By Mike Mullins
Are you absolutely positive you know all the protocols and ports that are open on your network? If you're not the only person with the rights and permissions necessary to add devices to your network, you'll never know what's really "live and on the wire"—unless you listen to your network. By periodically scanning your network, you'll be able to maintain a good view of what devices are connected to it, and determine whether those devices are communicating properly and using the allowed ports and protocols.
Depending upon the OS on your admin workstation, you could start by using tools, such as fping or SuperScan, that allow you to quickly scan a range of IP addresses to detect live network connections. This is one way to determine if someone's adding devices to the network without your knowledge and/or approval.
However, some devices (e.g., wireless devices) will need a different tool for discovery. If you're looking for alien wireless access points (WAPs), you can use tools such as Kismet or Network Stumbler. Finding an unauthorized WAP behind your security perimeter is bad news, but not finding one that's tapped into your network is even worse.
Ideally, you shouldn't find any surprises in your network scan results. If you do, though, take these steps.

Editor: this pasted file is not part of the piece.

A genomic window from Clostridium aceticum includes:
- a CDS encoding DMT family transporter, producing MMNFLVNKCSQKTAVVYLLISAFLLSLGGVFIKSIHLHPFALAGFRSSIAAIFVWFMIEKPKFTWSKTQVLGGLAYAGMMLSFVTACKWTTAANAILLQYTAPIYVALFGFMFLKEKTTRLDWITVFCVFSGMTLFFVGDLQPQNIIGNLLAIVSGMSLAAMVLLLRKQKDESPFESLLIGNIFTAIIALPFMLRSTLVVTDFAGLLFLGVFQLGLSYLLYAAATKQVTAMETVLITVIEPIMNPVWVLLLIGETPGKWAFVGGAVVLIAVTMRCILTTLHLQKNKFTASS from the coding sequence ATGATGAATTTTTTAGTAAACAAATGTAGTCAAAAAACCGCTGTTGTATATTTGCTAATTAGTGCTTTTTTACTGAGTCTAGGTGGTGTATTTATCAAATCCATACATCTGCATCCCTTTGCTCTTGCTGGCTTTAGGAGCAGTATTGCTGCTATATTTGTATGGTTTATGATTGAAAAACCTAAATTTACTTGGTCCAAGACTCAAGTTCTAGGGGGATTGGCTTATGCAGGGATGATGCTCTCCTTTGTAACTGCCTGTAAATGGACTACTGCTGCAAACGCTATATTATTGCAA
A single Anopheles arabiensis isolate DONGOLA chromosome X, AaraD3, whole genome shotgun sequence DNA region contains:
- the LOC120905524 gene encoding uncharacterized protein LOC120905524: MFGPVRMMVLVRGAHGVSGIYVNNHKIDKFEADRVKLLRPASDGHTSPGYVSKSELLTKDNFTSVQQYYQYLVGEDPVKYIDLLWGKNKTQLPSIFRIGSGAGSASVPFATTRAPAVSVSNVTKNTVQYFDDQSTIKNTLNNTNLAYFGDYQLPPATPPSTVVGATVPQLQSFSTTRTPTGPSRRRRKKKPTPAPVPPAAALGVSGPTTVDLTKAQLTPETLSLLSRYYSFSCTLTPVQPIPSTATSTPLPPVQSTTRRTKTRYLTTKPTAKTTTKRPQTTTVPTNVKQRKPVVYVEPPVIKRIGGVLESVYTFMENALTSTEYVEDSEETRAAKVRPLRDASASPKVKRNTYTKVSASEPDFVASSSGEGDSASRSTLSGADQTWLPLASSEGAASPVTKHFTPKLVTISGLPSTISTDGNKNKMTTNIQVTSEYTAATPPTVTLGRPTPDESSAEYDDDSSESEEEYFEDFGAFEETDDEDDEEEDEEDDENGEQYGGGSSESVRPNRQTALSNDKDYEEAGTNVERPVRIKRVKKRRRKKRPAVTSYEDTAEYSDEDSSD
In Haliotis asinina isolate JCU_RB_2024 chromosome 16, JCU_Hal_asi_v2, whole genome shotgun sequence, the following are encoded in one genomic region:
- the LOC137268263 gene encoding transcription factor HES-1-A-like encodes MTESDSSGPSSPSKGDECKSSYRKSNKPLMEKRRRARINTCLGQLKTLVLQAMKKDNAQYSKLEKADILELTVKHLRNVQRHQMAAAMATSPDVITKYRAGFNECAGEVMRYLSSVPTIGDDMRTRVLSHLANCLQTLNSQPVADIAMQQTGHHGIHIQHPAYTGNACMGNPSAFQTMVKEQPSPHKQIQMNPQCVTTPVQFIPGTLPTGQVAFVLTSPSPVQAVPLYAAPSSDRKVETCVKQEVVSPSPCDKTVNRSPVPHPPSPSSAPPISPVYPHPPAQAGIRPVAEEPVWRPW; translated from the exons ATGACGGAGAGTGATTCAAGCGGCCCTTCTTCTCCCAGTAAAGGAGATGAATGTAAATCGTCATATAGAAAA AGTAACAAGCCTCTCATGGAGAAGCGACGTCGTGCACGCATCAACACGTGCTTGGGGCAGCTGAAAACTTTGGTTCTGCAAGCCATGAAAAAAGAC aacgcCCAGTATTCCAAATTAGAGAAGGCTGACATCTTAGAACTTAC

Immediately block the IP address of the WAP device at the switch where it's connected. This should provide you with enough time to find the physical device while the user is trying to discover what happened to his or her network connection.
If you find unknown nonwireless devices, such as printers, departmental FTP/Web servers, etc., conduct an in-depth scan, determine exactly what the device's function is, and block it from the network until you can physically locate it and disconnect it.
For a more thorough examination of the rogue device, you can use Ettercap or Winfingerprint. Both utilities do an excellent job of decoding the type of OS that's running on a remote device, which should help you discover the device's original purpose. These utilities also show what services are running and what ports are listening for connections.
As security administrators, it's our job to ensure that only authorized and secured devices operate on the network. Besides the obvious security reasons, there are performance gains to turning off unnecessary network protocols. Turning off unnecessary protocols helps reduce network chatter and increases bandwidth availability.
I've mentioned a lot of network tools in this week's column, all of which are free. Listen to your network and map every IP address. You might be surprised by what you find.
Mike Mullins has served as a database administrator and assistant network administrator for the U.S. Secret Service. He is a Network Security Administrator for the Defense Information Systems Agency.